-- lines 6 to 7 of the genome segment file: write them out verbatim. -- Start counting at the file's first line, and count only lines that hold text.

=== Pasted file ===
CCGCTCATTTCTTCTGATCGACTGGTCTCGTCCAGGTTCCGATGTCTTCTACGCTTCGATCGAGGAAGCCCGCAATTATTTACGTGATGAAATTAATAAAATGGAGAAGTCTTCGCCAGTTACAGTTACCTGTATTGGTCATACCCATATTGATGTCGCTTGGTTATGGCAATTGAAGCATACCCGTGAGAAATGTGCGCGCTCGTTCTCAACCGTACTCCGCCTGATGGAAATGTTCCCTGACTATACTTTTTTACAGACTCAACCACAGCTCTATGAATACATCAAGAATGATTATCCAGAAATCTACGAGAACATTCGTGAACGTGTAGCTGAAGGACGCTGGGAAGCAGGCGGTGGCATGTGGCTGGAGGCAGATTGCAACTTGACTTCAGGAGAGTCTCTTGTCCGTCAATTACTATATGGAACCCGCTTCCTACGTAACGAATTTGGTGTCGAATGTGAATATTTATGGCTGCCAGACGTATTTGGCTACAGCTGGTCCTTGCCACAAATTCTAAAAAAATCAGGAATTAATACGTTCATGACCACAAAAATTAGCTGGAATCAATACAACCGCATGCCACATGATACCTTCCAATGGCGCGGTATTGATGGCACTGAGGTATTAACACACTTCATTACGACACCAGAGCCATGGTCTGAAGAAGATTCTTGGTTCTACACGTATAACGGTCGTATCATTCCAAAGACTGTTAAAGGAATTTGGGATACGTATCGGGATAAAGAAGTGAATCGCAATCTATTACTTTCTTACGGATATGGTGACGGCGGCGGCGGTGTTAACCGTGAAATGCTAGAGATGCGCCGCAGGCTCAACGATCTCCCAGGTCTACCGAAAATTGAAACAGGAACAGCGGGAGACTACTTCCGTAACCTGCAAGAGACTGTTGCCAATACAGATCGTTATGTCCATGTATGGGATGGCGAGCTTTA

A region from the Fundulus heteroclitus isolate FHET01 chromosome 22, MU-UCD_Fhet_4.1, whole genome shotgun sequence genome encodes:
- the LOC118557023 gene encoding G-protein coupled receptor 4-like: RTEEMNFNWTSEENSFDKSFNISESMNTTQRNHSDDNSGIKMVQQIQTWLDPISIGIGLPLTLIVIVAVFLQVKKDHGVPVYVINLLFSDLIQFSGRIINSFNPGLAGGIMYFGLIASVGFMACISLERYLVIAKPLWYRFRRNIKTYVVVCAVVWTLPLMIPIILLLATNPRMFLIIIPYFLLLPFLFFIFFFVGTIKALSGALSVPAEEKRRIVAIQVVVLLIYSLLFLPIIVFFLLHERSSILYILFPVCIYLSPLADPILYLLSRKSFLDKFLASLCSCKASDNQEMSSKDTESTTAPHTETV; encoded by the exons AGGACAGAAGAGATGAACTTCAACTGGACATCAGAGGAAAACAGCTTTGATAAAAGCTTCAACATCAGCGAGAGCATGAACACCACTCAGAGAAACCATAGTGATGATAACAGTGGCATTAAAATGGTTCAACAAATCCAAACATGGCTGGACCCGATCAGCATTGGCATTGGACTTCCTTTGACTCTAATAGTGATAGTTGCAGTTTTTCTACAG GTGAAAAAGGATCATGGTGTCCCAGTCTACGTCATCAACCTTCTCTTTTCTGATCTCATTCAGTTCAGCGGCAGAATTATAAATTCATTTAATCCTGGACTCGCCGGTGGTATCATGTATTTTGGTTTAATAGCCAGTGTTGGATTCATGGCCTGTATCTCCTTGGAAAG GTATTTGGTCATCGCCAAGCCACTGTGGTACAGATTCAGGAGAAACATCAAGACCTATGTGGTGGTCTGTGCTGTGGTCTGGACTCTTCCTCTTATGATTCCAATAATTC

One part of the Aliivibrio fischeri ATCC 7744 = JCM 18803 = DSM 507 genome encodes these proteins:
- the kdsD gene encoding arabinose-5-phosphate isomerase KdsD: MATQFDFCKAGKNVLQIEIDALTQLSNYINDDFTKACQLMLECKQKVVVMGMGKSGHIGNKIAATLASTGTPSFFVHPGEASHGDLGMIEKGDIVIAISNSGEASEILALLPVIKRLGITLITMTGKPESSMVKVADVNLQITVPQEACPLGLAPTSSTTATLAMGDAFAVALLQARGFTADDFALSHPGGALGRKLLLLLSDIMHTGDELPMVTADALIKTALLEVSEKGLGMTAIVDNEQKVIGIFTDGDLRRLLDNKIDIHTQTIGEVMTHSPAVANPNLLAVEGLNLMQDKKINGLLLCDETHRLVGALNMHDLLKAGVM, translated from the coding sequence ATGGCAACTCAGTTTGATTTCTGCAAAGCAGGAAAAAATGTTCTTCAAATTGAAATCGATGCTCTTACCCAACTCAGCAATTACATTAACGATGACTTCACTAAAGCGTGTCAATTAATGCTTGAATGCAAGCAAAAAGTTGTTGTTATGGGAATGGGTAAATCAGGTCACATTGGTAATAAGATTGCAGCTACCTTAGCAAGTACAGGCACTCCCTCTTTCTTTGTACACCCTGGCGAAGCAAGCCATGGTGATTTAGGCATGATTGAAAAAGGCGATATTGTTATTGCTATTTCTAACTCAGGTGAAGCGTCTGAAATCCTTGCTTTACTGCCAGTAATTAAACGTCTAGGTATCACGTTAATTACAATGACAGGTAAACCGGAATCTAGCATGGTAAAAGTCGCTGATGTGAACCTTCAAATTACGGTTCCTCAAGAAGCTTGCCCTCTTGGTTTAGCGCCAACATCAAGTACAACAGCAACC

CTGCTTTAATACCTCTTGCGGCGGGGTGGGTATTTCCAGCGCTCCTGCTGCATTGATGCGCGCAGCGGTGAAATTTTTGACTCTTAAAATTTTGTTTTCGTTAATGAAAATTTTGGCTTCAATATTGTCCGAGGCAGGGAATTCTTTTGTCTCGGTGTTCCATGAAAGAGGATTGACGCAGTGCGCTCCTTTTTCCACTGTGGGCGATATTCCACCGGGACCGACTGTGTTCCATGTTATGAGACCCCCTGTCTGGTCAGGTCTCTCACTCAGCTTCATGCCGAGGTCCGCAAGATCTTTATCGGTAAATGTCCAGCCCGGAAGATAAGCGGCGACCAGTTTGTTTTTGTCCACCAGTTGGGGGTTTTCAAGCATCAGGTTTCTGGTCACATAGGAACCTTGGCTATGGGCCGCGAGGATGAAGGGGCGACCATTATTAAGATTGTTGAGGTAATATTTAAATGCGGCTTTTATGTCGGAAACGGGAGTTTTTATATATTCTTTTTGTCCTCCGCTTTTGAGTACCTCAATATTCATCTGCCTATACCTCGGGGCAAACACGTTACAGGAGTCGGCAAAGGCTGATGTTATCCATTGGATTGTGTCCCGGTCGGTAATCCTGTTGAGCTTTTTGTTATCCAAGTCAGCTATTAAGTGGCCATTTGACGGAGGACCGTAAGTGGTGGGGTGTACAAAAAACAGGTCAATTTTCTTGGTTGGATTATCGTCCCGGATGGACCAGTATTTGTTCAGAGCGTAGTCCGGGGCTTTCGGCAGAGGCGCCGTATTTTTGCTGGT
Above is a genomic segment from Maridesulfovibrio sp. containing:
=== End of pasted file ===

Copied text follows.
CTGCTTTAATACCTCTTGCGGCGGGGTGGGTATTTCCAGCGCTCCTGCTGCATTGATGCGCGCAGCGGTGAAATTTTTGACTCTTAAAATTTTGTTTTCGTTAATGAAAATTTTGGCTTCAATATTGTCCGAGGCAGGGAATTCTTTTGTCTCGGTGTTCCATGAAAGAGGATTGACGCAGTGCGCTCCTTTTTCCACTGTGGGCGATATTCCACCGGGACCGACTGTGTTCCATGTTATGAGACCCCCTGTCTGGTCAGGTCTCTCACTCAGCTTCATGCCGAGGTCCGCAAGATCTTTATCGGTAAATGTCCAGCCCGGAAGATAAGCGGCGACCAGTTTGTTTTTGTCCACCAGTTGGGGGTTTTCAAGCATCAGGTTTCTGGTCACATAGGAACCTTGGCTATGGGCCGCGAGGATGAAGGGGCGACCATTATTAAGATTGTTGAGGTAATATTTAAATGCGGCTTTTATGTCGGAAACGGGAGTTTTTATATATTCTTTTTGTCCTCCGCTTTTGAGTACCTCAATATTCATCTGCCTATACCTCGGGGCAAACACGTTACAGGAGTCGGCAAAGGCTGATGTTATCCATTGGATTGTGTCCCGGTCGGTAATCCTGTTGAGCTTTTTGTTATCCAAGTCAGCTATTAAGTGGCCATTTGACGGAGGACCGTAAGTGGTGGGGTGTACAAAAAACAGGTCAATTTTCTTGGTTGGATTATCGTCCCGGATGGACCAGTATTTGTTCAGAGCGTAGTCCGGGGCTTTCGGCAGAGGCGCCGTATTTTTGCTGGT
Above is a genomic segment from Maridesulfovibrio sp. containing: